The Killer Rises…

It’s not a shock when the antagonist isn’t dead after seemingly being annihilated. Yeah, we’ve seen that one a gazillion times as well. After our Final Girl or hero wipes out the big bad, the body either disappears from the scene, or the monster stands up to unleash havoc once more. Stop it, filmmakers. We don’t get a jolt. We don’t gasp. We just laugh. (Even when I was a kid, HALLOWEEN didn’t work because of this silliness.)


The Mirror Trick

In almost every horror, someone approaches a medicine cabinet with a mirror. They open it up, take some herpes or hemorrhoid medication, close it – and bam! A ghostly or demonic image appears. Stop it. Please. Thankfully, some use the mirror device to fake out the audience by not having anything appear in the reflection. This should keep us on our toes because this might be a sign that the filmmakers aren’t going to cater to the mundane (hopefully). (Thankfully, John Carpenter’s PRINCE OF DARKNESS, and the film BROKEN offered different takes on the abuse of mirrors.)


Gas Station Stop

How many times do you and your entire entourage exit the vehicle when you stop at a gas station? Sure, the driver might get out to pump gas, but why does every single horny college kid need to climb out, get a snack, take a piss, or bully a yokel? And each gas station attendant happens to be either batshit crazy, stupid, or downright evil. In all my gas station stops, I’ve never met one attendant that fit any of those three categories regardless of location. (At least in URBAN LEGEND, Brad Dourif’s socially awkward gas jockey was actually trying to help.)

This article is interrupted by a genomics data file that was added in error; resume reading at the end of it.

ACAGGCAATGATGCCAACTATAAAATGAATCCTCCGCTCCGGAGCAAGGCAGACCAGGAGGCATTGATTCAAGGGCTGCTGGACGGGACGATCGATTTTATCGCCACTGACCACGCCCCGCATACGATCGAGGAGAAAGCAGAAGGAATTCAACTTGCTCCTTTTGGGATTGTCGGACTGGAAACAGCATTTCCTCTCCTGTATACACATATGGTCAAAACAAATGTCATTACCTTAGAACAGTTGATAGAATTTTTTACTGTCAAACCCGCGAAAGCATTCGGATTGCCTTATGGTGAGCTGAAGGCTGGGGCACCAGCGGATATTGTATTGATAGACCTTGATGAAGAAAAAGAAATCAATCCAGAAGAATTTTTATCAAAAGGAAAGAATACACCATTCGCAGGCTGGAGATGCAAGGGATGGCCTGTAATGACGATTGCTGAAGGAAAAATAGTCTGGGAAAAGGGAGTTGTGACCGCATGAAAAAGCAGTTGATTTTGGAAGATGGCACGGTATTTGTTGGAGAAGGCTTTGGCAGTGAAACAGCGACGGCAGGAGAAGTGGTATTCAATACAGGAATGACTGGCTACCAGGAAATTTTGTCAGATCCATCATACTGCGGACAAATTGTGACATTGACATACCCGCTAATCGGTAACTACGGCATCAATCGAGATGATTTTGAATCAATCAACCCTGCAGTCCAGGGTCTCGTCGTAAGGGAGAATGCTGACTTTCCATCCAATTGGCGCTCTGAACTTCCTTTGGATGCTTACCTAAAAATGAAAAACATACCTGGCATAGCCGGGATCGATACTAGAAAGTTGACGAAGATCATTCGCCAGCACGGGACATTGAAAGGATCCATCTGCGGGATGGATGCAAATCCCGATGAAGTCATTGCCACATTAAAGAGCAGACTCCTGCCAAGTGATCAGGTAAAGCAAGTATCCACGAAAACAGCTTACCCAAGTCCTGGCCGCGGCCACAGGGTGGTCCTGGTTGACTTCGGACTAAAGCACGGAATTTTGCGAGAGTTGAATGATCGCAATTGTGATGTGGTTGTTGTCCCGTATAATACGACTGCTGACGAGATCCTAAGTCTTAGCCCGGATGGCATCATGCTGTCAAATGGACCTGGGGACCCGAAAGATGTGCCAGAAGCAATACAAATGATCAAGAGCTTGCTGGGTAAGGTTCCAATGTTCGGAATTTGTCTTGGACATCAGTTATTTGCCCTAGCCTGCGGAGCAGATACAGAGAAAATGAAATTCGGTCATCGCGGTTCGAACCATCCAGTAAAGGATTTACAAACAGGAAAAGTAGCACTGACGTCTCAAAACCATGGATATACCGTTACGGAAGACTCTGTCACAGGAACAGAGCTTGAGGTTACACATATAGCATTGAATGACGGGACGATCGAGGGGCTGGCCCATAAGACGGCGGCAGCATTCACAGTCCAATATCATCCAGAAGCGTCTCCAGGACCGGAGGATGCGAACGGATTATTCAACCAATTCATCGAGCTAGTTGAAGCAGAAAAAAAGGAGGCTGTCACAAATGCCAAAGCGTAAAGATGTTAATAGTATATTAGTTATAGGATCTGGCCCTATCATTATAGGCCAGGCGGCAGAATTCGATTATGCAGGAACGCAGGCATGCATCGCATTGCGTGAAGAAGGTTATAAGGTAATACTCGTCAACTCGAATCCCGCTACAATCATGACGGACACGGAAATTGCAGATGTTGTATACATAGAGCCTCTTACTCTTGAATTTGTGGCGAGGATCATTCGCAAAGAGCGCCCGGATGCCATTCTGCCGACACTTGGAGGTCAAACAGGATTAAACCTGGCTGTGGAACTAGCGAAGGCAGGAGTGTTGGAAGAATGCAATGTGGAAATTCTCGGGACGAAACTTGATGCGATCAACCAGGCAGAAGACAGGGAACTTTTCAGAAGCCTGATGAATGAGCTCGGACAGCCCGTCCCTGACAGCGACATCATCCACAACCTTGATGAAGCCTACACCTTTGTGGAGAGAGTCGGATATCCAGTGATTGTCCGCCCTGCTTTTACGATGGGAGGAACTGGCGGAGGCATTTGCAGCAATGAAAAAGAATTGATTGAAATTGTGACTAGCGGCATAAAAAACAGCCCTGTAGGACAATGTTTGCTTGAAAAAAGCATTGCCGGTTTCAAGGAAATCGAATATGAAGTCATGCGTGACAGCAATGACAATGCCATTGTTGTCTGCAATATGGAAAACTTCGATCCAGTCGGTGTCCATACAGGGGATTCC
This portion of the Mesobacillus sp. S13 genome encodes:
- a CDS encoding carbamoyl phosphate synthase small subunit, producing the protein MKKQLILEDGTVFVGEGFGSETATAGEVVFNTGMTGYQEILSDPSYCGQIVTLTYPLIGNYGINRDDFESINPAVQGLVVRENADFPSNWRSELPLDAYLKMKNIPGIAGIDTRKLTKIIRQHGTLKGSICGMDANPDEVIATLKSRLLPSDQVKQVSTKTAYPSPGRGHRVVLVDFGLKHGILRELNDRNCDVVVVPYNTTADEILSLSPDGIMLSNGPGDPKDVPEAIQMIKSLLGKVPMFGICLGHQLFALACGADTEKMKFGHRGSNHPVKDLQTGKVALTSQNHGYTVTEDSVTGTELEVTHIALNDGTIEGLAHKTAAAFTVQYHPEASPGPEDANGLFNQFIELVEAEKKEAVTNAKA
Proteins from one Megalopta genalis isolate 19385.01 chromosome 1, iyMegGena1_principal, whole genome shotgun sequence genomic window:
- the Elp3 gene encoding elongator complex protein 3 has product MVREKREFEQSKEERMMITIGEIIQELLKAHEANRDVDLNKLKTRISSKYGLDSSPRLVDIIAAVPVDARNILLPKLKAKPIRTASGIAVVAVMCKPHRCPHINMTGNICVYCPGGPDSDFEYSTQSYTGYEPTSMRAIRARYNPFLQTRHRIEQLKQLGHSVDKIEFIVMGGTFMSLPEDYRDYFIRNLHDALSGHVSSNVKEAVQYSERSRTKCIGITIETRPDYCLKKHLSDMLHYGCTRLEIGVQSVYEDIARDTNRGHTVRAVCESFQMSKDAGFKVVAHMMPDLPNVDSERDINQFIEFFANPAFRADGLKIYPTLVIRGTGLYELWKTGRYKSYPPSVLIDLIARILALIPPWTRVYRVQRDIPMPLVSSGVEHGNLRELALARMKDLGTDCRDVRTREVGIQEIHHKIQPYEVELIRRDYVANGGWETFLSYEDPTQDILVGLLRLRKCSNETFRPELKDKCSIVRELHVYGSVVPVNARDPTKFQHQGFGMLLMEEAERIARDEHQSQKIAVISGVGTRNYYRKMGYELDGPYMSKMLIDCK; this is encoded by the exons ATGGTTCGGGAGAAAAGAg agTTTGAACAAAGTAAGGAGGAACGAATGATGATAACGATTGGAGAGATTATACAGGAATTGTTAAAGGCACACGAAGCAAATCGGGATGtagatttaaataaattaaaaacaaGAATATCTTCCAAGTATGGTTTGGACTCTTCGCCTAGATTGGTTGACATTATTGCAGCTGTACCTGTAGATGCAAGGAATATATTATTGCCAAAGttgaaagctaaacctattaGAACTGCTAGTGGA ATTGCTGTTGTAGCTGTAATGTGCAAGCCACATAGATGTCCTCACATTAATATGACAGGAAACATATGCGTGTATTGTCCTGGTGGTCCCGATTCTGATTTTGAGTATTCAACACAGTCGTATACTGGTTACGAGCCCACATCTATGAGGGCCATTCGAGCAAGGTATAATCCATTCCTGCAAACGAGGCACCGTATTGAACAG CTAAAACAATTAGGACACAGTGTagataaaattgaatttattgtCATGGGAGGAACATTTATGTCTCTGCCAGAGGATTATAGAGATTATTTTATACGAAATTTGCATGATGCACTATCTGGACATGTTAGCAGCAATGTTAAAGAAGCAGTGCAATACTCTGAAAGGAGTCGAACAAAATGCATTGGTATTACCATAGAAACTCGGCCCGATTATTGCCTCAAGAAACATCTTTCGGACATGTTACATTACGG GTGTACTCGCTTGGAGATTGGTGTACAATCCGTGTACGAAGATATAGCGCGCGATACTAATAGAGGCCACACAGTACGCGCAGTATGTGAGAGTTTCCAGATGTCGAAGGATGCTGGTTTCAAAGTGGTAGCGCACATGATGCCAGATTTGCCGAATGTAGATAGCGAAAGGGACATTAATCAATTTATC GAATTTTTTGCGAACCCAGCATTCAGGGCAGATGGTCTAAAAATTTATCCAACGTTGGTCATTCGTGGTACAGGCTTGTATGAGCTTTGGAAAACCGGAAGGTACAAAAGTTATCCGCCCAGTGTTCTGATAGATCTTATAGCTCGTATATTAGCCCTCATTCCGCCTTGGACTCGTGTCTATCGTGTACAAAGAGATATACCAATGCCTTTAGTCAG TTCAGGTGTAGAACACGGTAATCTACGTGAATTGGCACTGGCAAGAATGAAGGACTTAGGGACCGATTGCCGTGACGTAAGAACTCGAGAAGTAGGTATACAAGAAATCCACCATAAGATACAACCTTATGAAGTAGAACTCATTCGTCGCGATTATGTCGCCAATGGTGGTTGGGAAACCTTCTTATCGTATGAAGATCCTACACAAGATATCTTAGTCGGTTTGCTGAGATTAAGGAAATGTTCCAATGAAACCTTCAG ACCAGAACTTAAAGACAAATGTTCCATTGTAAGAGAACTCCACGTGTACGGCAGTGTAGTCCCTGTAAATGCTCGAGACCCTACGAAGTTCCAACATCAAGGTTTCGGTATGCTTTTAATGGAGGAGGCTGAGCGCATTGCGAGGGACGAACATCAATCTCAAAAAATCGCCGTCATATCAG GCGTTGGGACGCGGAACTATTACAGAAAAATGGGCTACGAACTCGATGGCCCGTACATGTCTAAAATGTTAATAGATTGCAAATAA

The Trip

In real life, when people are scared, they sometimes screw up and fall on their face when running away – but not every damn time. I’m so sick of seeing stupid people scream, run, and wipe out for no apparent reason. Let’s call it the “phantom fall”. If you want the antagonist to catch up to the person, then make your lunatic monster run faster. (Didn’t the screaming kids trip and fall in every FRIDAY THE 13th movie?)


The Lost Art of Subtlety

Foreshadowing is especially pathetic in many a horror because it destroys the suspense. This means, don’t have two people talking, then cut to a knife on the counter, then go back to them talking – only to have one of them pick up the blade and play slasher. Whenever a filmmaker does something so blatant and pathetic, it’s a clear sign the director thinks his or her audience is made up of the lowest common denominator. (Part of the reason THE SIXTH SENSE worked so well was because the clues were subtle, yet in plain site.)